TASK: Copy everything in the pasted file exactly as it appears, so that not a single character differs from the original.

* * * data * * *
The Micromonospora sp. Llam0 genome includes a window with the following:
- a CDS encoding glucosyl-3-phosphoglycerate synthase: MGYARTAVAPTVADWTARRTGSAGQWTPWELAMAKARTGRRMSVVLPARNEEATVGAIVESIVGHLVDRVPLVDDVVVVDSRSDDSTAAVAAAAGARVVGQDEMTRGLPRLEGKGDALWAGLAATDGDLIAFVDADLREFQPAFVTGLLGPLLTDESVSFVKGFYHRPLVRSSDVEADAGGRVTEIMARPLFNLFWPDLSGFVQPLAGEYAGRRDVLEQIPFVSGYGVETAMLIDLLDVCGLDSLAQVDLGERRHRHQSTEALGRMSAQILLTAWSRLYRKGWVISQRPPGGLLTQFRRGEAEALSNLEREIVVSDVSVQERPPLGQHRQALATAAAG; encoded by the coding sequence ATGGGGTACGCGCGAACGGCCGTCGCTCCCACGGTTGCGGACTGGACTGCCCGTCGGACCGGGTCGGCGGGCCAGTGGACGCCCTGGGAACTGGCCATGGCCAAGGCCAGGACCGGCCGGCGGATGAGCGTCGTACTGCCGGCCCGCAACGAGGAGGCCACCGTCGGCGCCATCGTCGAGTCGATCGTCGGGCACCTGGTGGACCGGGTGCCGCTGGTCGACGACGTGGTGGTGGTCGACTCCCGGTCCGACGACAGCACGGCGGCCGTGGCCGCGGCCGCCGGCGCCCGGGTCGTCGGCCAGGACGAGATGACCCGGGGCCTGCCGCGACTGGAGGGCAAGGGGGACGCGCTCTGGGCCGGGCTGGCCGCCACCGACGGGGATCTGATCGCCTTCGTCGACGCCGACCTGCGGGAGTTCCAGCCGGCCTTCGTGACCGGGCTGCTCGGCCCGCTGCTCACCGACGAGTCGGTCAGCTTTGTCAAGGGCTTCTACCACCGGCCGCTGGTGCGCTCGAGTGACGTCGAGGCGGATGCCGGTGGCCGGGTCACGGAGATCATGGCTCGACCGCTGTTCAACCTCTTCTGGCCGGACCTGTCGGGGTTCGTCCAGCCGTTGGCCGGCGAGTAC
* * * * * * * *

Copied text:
The Micromonospora sp. Llam0 genome includes a window with the following:
- a CDS encoding glucosyl-3-phosphoglycerate synthase: MGYARTAVAPTVADWTARRTGSAGQWTPWELAMAKARTGRRMSVVLPARNEEATVGAIVESIVGHLVDRVPLVDDVVVVDSRSDDSTAAVAAAAGARVVGQDEMTRGLPRLEGKGDALWAGLAATDGDLIAFVDADLREFQPAFVTGLLGPLLTDESVSFVKGFYHRPLVRSSDVEADAGGRVTEIMARPLFNLFWPDLSGFVQPLAGEYAGRRDVLEQIPFVSGYGVETAMLIDLLDVCGLDSLAQVDLGERRHRHQSTEALGRMSAQILLTAWSRLYRKGWVISQRPPGGLLTQFRRGEAEALSNLEREIVVSDVSVQERPPLGQHRQALATAAAG; encoded by the coding sequence ATGGGGTACGCGCGAACGGCCGTCGCTCCCACGGTTGCGGACTGGACTGCCCGTCGGACCGGGTCGGCGGGCCAGTGGACGCCCTGGGAACTGGCCATGGCCAAGGCCAGGACCGGCCGGCGGATGAGCGTCGTACTGCCGGCCCGCAACGAGGAGGCCACCGTCGGCGCCATCGTCGAGTCGATCGTCGGGCACCTGGTGGACCGGGTGCCGCTGGTCGACGACGTGGTGGTGGTCGACTCCCGGTCCGACGACAGCACGGCGGCCGTGGCCGCGGCCGCCGGCGCCCGGGTCGTCGGCCAGGACGAGATGACCCGGGGCCTGCCGCGACTGGAGGGCAAGGGGGACGCGCTCTGGGCCGGGCTGGCCGCCACCGACGGGGATCTGATCGCCTTCGTCGACGCCGACCTGCGGGAGTTCCAGCCGGCCTTCGTGACCGGGCTGCTCGGCCCGCTGCTCACCGACGAGTCGGTCAGCTTTGTCAAGGGCTTCTACCACCGGCCGCTGGTGCGCTCGAGTGACGTCGAGGCGGATGCCGGTGGCCGGGTCACGGAGATCATGGCTCGACCGCTGTTCAACCTCTTCTGGCCGGACCTGTCGGGGTTCGTCCAGCCGTTGGCCGGCGAGTAC